Sending Office: Honorable Peter A. DeFazio
Stop the Diversion of Passenger Security Fees Away from Aviation Security: Cosponsor H.R. 2514, the FASTER Act
Current Cosponsors (49): Reps. Barragan, Blumenauer, Blunt Rochester, Robert Brady, Brownley, Bustos, Capuano, Carson, Cohen, Correa, Cummings, Demings, DeSaulnier, Esty, Evans, Frankel, Garamendi, Huffman, Jackson Lee, Eddie Bernice
Johnson, Hank Johnson, Keating, Langevin, Larsen, Lawrence, John Lewis, Lipinski, Lowenthal, Maloney, Meeks, Nadler, Napolitano, Nolan, Norton, Payne, Perlmutter, Pingree, Rice, Richmond, Rosen, Shea-Porter, Sires, Slaughter, Titus, Vela, Watson Coleman, Welch,
Endorsed by Airports Council International-North America and Airlines for America
Today, the threats to aviation are diverse and significant. Presently, there is great interest in system-wide deployment of Computed Tomography (CT) screening equipment to passenger security checkpoints, a technology widely-viewed as significantly enhancing
the Transportation Security Administration’s (TSA) threat detection capability. Last November 8, TSA Administrator David Pekoske testified before the House Committee on Homeland Security that TSA could “hypothetically” deploy CT throughout the aviation security
system. When probed about why TSA views such deployment as hypothetical, Administrator Pekoske explained that it is “hypothetical due to funding.”
Our aviation security system desperately needs those resources to address today’s threat environment. Congress established an airline passenger fee, the September 11 Security Fee, in order to help finance the cost of securing the nation’s aviation transportation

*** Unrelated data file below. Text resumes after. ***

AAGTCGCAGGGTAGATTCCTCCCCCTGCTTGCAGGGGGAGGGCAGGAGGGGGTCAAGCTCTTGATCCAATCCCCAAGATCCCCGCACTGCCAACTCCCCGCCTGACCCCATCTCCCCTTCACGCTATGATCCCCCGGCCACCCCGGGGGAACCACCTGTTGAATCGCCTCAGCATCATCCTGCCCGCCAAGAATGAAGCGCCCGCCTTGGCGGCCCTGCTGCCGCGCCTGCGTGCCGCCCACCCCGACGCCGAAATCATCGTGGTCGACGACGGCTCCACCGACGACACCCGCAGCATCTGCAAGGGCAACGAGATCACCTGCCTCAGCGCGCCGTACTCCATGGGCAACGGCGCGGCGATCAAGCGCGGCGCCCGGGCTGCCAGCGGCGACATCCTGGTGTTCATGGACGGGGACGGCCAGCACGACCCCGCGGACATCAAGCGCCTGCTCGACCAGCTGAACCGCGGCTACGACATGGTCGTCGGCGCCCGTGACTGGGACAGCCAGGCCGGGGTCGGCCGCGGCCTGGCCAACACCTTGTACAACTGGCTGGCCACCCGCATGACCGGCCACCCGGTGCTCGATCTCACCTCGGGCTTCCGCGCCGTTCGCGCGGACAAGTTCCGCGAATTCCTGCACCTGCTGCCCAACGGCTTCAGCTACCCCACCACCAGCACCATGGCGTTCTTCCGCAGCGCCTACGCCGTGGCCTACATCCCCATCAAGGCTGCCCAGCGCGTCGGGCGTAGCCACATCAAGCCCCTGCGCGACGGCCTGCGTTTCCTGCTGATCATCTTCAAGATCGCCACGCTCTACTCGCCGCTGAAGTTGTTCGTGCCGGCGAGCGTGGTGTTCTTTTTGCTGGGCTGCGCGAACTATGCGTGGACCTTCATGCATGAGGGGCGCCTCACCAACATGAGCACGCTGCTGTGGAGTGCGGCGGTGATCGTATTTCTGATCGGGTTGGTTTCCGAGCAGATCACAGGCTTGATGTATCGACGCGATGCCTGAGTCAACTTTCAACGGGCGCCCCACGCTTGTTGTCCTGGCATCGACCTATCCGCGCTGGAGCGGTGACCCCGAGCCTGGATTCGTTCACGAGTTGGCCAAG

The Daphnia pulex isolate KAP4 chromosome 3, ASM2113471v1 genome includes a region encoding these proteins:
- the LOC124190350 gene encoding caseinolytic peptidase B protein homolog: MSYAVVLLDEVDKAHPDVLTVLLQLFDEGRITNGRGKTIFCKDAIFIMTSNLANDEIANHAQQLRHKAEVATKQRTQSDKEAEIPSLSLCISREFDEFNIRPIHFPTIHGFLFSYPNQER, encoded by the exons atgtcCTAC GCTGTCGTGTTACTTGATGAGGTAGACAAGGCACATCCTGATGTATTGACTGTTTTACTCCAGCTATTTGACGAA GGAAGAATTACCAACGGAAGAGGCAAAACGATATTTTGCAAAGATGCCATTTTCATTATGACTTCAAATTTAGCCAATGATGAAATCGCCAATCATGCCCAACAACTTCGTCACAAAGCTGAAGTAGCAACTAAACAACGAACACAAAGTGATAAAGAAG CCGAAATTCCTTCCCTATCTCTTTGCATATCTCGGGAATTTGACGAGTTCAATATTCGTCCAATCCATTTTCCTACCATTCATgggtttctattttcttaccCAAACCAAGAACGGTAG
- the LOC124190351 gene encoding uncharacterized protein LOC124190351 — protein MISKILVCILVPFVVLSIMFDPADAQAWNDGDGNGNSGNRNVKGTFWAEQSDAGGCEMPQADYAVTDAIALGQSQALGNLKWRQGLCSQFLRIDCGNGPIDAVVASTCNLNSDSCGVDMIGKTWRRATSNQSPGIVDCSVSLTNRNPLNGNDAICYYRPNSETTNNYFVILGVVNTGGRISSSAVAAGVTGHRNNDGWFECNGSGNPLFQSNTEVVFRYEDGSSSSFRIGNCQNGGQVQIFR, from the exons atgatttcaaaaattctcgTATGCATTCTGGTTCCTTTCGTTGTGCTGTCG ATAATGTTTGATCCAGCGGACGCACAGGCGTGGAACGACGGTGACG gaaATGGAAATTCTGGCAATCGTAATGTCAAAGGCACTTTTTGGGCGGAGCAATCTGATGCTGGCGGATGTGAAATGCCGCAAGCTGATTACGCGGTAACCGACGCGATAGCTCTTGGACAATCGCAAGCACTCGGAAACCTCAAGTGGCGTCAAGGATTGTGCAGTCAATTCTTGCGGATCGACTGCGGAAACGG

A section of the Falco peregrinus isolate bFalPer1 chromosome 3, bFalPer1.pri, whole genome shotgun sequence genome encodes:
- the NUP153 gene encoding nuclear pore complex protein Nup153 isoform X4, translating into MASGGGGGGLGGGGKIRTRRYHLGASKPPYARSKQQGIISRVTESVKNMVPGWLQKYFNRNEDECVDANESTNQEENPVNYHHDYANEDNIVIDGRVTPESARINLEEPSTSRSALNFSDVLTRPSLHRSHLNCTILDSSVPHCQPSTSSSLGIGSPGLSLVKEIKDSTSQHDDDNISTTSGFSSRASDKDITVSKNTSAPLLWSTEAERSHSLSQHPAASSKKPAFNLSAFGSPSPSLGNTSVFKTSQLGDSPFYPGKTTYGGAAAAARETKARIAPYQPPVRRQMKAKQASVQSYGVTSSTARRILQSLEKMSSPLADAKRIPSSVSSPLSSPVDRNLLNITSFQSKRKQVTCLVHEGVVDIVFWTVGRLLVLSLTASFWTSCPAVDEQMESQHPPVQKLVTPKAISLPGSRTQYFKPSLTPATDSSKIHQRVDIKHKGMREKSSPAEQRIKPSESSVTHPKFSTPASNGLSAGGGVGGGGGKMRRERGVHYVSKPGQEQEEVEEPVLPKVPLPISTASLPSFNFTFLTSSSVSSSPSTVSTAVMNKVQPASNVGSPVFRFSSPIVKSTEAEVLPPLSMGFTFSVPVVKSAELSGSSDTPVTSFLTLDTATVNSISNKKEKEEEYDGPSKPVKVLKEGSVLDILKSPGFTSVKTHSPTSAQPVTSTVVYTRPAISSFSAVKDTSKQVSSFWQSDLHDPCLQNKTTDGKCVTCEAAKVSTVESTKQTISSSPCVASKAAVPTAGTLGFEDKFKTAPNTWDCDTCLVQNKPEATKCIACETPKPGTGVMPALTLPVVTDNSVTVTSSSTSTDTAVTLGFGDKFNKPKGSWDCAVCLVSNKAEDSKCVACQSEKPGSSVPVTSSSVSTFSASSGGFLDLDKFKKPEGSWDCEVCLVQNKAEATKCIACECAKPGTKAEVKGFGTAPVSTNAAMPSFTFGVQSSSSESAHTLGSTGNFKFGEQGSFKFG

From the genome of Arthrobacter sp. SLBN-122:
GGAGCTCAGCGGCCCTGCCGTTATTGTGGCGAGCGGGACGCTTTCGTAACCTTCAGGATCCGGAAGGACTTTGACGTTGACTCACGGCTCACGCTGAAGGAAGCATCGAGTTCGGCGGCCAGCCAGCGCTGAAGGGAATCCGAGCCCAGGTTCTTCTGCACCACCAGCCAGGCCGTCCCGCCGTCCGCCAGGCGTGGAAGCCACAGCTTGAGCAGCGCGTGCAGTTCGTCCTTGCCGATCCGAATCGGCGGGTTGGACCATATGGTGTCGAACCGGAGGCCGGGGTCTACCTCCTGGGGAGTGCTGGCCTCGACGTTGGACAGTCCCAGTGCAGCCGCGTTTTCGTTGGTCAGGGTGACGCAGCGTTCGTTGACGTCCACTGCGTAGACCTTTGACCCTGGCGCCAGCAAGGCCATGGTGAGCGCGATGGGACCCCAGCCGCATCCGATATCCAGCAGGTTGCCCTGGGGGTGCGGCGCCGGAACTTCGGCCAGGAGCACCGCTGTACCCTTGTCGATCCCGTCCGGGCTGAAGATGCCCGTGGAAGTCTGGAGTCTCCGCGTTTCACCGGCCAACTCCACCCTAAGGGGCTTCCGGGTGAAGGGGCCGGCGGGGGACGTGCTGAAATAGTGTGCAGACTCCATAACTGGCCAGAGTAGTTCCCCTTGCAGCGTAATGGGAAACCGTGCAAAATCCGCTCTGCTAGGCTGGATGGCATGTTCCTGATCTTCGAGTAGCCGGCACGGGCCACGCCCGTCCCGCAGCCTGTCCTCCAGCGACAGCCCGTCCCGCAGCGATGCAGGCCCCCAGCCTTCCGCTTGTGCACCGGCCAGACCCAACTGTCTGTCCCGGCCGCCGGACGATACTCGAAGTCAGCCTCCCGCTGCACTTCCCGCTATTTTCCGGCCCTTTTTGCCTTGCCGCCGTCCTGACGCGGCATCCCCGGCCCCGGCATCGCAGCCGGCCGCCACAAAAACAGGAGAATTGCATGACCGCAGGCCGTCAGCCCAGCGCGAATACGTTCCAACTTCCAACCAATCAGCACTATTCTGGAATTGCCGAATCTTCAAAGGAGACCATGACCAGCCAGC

system. The passenger fee is currently $5.60 per one-way trip and may not exceed $11.20 round trip.
However, in 2013, Congress began diverting one-third of the revenue collected from these airline passenger fees to the general fund to pay for unrelated government spending.
Today, $1.25 billion in passenger fees are diverted. Unless current law is changed, over $15 billion will be diverted from TSA aviation security to pay for other federal programs unrelated to aviation security through FY 2025.
Administrator Pekoske stated that the return of those funds to their original, intended purpose would “go a long way” to making our travel safer.
The Funding for Aviation Screeners and Threat Elimination Restoration (FASTER) Act ensures that revenues collected from passengers are used to help finance the costs of aviation security screening – as Congress intended. The FASTER Act will enable TSA to
fund next generation CT screening technology already in operation in other countries to keep Americans safer. It will also allow TSA to hire additional Transportation Security Officers or fund overtime to help address the enormous congestion at TSA screening
in certain airports, making our airports more efficient and passengers less frustrated.
We urge you to cosponsor H.R. 2514, the FASTER Act, to ensure that passenger security fees only go towards aviation security and prevent Congress from raiding the funds in the future.
Peter A. DeFazio Bennie G. Thompson
Member of Congress Member of Congress
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